When I first heard and watched footage of The Technomancer, I was immediately hooked. Here was an RPG that featured real-time, varied combat in an intriguing sci-fi setting. It seemed to take the best ideas of other popular RPGs, while still retaining its identity. Even though The Technomancer still delivers on the RPG front, its minor setbacks prevent it from being a hidden gem.
Once upon a time
The Technomancer can be best described as a sci-fi futuristic epic. Players take control of Zachariah, a recently promoted Technomancer (Humans who have the ability to wield electricity), who starts off learning about a secret known only to Technomancers and experiencing the electrical powers first hand. A series of unfortunate events turns Zach’s life upside down and he is chased across the whole planet of Mars by the secret police. Throughout his journey, Zachariah must forge alliances to clear his name and bring a type of stability to Mars. The story is littered with multiple and diverse characters, monsters and enemies. You can tell Spiders really wanted to create a setting that would be worthy of any RPG. Unfortunately, stiff animation in characters and copy-and-pasted enemies, dull the otherwise vibrant world.
The imitation game
New life is breathed into The Technomancer through its combat. Those who have played The Witcher 3 the Batman: Arkham series will feel right at home with Technomancer. Most times Zachariah will face enemies of 2-4 in any given area that he can easily dispatch. Yet, in times where you have to face a boss or huge mob, The Technomancer forces players to think and assess the situation rather than attacking blindly. Zachariah is adept in the Staff (Technomancer class), Shield and Mace (Guardian Class), or Knife and and Rail gun (Rogue Class).
Being adept in those disciplines grants Zach the ability to switch between weapons at any time in combat. Are you facing a huge monster that runs at you head first? Use your staff to swing around you for crowd control. How about giant mantis that throws venom at you? Switch to your shield and mace, wait until you get close, then finish them off. When you add this weapon freedom with the electrical technomancy powers, and the numerous traps and bombs you can lay down, you get a variety of attacks that suit multiple play styles. Although the combat and the potential it has is a strong point, leveling up to get some arbitrary power that just increases your damage slightly or decreases the amount of damage you take makes leveling meaningless.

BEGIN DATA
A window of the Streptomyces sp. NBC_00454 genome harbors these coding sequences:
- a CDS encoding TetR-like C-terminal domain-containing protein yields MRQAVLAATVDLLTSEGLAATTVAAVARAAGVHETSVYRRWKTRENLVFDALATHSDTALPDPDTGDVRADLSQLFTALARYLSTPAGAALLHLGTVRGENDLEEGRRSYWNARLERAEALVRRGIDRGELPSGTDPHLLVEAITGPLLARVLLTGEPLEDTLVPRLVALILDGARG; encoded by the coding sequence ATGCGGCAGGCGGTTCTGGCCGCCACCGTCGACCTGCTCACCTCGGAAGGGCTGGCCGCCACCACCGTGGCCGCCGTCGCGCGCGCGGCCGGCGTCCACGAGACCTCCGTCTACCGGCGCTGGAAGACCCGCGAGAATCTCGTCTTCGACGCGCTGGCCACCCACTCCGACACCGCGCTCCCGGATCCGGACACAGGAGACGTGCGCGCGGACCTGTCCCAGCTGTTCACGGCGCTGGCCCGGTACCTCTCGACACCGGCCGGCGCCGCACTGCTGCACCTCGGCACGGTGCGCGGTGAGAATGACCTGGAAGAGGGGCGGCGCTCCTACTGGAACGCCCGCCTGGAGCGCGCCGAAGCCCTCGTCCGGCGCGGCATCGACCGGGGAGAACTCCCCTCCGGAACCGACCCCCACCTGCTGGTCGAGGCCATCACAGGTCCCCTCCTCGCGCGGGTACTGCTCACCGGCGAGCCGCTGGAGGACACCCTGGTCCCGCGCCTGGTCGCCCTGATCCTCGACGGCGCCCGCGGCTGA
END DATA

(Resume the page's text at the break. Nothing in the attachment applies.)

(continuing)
Checking things off the list
Though I describe The Technomancer as a sci-fi futuristic epic, it doesn’t always live up to its description. Yes, the world, the story, and the combat are great but the other parts that are just as important are evidently lacking.
For example, the dialogue is very limited. Zach mostly has two to three responses to every situation and you can’t help but wonder if the game would be better of if there weren’t any dialogue choices at all. The NPCs in the game, who you spend most of the time talking to, are also very bland. The facial animations are very stiff and it seems like everyone on Mars came from the same family – which would make sense since everyone on Mars comes from the first colony of humans that settled there years ago.
While the world is great in design and conception, it seems to be just there. An area might have many routes to get to the objective, and players might think they will be rewarded for exploration but sometimes you might not find anything. Often the loot found might be Serums (a commodity that can be easily harvested of fallen enemies) or gear that you most likely already have.
In fact, The Technomancer only seems to shine when you are in combat or watching a cutscene within the main story, which makes it seem like Spider just added these other elements to check of their “RPG Checklist” because they were making an RPG.
The final say-so
Released in the middle of summer, The Technomancer might be the game to satisfy RPG fans while they wait for other high profile releases. It features a great story that has depth, multiple outcomes to validate numerous playthroughs, a solid combat system that keeps moment-to-moment gameplay interesting and familiar mechanics that are easy to pick up and master. While The Technomancer is recommended for futuristic and sci-fi fans, players should be wary of its setbacks. Spider has focused more on gameplay and storytelling than world building. The animation quality is sub par and leveling up can easily be removed from the core game without affecting it substantially. Overall, The Technomancer is worth a try as it borrows elements of other famous RPGs, while still standing on its own.